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Grizzly Man

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Rarely has the never-ending struggle between humanity and nature looked so much like a one-sided battle of wits as it does in Werner Herzog's documentary Grizzly Man, the story of self-styled naturalist Timothy Treadwell. Treadwell's passion for nature led him to spend long summers camping with bear packs in Alaska. It took 13 years for him to discover that the bears could, and would, eat him.


Treadwell left behind friends and family, many of whom express grief (though not surprise) over his death. Treadwell also left behind more than 100 hours of movie footage taken over the course of his last five "expeditions." Herzog mostly lets Treadwell tell his own story, and while he probably couldn't have predicted the context in which he'd be playing that role, he's well-prepared for it. Delivering long monologues to the camera, Treadwell talks about his role as a "kind warrior" determined to "study and protect" his animal friends. On more than one occasion, he appears to suffer an on-camera nervous breakdown, and when he can think of nothing else to do, he trails after bears and foxes and tells them he loves them, as if repeating the sentiment enough times will drill it into their heads.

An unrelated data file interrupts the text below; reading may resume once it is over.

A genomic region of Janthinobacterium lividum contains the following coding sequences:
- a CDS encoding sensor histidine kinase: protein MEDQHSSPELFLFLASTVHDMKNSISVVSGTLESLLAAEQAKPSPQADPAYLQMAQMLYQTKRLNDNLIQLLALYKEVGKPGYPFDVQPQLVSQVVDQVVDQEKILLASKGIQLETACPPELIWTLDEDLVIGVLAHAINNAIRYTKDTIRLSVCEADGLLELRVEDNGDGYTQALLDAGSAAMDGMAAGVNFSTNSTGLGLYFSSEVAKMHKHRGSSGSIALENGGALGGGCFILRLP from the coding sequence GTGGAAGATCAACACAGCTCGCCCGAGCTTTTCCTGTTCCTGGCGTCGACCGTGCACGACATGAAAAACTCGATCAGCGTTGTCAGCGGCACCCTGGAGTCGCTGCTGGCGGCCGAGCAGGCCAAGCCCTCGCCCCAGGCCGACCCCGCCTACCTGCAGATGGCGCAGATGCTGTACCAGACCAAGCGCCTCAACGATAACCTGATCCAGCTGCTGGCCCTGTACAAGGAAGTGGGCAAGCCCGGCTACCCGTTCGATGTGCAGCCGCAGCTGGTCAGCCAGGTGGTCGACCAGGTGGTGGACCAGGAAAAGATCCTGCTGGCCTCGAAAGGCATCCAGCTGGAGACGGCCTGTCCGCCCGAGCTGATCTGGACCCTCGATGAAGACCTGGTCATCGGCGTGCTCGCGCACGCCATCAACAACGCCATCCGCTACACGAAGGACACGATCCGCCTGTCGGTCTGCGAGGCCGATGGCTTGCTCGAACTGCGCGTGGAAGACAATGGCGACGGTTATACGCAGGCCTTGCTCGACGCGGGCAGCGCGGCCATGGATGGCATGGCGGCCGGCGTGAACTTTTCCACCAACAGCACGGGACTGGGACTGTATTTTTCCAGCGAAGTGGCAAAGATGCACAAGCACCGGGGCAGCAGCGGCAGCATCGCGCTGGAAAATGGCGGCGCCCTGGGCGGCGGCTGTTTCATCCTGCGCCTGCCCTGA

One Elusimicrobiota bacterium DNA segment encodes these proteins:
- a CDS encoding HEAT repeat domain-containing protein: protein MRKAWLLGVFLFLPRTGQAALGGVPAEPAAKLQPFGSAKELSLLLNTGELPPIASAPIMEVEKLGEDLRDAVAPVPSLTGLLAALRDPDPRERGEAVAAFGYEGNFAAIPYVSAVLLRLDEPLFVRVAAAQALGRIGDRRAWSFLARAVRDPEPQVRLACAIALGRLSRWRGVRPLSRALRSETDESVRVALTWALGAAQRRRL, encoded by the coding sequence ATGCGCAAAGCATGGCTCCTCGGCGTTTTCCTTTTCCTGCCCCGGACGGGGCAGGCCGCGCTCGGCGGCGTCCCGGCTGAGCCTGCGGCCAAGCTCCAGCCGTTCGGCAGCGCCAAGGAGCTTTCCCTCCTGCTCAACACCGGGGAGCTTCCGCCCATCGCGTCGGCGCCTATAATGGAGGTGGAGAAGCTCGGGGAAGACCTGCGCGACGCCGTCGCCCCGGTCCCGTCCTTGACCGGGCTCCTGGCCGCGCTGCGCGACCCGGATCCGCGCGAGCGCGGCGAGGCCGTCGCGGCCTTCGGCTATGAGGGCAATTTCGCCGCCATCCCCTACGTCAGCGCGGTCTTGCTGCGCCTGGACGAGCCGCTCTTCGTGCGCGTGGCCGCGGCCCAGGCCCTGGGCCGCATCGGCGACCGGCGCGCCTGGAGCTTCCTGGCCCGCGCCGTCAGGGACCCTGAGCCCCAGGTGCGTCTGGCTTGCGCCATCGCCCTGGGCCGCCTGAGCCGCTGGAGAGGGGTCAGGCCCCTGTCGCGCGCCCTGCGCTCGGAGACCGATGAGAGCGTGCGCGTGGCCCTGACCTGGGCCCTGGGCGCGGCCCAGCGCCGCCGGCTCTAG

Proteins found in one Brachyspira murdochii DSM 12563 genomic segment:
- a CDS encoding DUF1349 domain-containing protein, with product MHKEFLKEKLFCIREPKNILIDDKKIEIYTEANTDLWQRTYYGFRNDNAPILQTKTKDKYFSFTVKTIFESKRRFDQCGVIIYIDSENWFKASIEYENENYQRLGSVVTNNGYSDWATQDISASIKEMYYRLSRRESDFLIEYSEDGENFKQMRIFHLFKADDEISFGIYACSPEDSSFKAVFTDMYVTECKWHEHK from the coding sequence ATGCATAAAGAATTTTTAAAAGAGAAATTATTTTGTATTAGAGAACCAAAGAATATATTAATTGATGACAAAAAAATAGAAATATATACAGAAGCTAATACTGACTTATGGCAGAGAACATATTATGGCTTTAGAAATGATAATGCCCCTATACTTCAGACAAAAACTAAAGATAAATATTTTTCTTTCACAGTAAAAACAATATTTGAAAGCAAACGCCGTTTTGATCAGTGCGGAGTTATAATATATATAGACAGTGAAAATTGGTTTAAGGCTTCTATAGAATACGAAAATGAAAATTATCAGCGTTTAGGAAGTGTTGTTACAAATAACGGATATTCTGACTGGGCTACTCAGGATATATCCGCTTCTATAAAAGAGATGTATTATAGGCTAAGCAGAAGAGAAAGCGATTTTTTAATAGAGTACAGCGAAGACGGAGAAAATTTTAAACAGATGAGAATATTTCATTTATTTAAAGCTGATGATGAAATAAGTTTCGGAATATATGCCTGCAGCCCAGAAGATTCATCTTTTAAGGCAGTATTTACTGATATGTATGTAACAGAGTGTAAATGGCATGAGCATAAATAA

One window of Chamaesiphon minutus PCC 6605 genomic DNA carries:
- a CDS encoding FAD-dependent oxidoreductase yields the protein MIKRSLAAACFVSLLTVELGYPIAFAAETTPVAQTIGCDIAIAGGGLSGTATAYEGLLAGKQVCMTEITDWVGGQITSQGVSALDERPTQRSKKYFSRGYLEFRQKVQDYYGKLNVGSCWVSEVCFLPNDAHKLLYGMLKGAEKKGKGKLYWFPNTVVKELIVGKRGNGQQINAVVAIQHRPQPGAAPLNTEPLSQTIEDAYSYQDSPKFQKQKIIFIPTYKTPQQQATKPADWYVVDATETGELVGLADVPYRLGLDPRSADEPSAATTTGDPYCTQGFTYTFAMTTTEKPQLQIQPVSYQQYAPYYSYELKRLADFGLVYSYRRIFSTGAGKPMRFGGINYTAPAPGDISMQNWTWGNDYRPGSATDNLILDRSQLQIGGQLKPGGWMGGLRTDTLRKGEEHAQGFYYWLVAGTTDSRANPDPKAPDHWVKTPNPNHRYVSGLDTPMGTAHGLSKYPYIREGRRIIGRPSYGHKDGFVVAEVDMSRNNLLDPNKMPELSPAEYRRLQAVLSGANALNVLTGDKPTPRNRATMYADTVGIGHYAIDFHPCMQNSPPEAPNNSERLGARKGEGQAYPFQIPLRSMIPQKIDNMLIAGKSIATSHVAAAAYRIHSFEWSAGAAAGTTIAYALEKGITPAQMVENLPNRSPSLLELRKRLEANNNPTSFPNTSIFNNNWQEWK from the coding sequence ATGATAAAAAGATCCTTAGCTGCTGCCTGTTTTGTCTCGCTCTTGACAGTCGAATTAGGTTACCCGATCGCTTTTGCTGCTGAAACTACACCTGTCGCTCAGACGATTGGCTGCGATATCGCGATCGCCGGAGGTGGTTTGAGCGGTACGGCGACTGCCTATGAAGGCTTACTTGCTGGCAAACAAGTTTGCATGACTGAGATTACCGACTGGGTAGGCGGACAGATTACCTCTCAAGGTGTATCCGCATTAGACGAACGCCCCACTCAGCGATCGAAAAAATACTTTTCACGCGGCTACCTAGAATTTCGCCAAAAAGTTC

For much of the film, Treadwell could pass for a cracked kids' TV host, a persona that contributes to Grizzly Man's overall tone of real-life black comedy. Herzog goes deeper than gallows humor, however. In Treadwell, he's found a classic obsessive straight out of Aguirre: The Wrath Of God or Fitzcarraldo, and he clearly respects and understands his subject's commitment to filmmaking. But while Herzog occasionally protects his subject, he also honors his commitment to study him. Digging into Treadwell's past, Herzog reveals him as a failed actor with a past history of mental instability and substance abuse. Herzog doesn't seem as disturbed by these facts as he is by Treadwell's unshakable faith in his own sentimentalized view of nature. In spite of his years in the wild, he's driven to tears by his inability to understand, for instance, why a mean old wolf would kill a cute baby fox. That take on the world is far removed from Herzog's: Looking at footage of the bear that probably killed Treadwell, Herzog confesses that he sees no personality, only a "half-bored interest in food." But Herzog is still the only person who could have made Grizzly Man. His admiration for Treadwell has its limits, but he understands, better than most directors, what it means to follow dreams into the belly of the beast.

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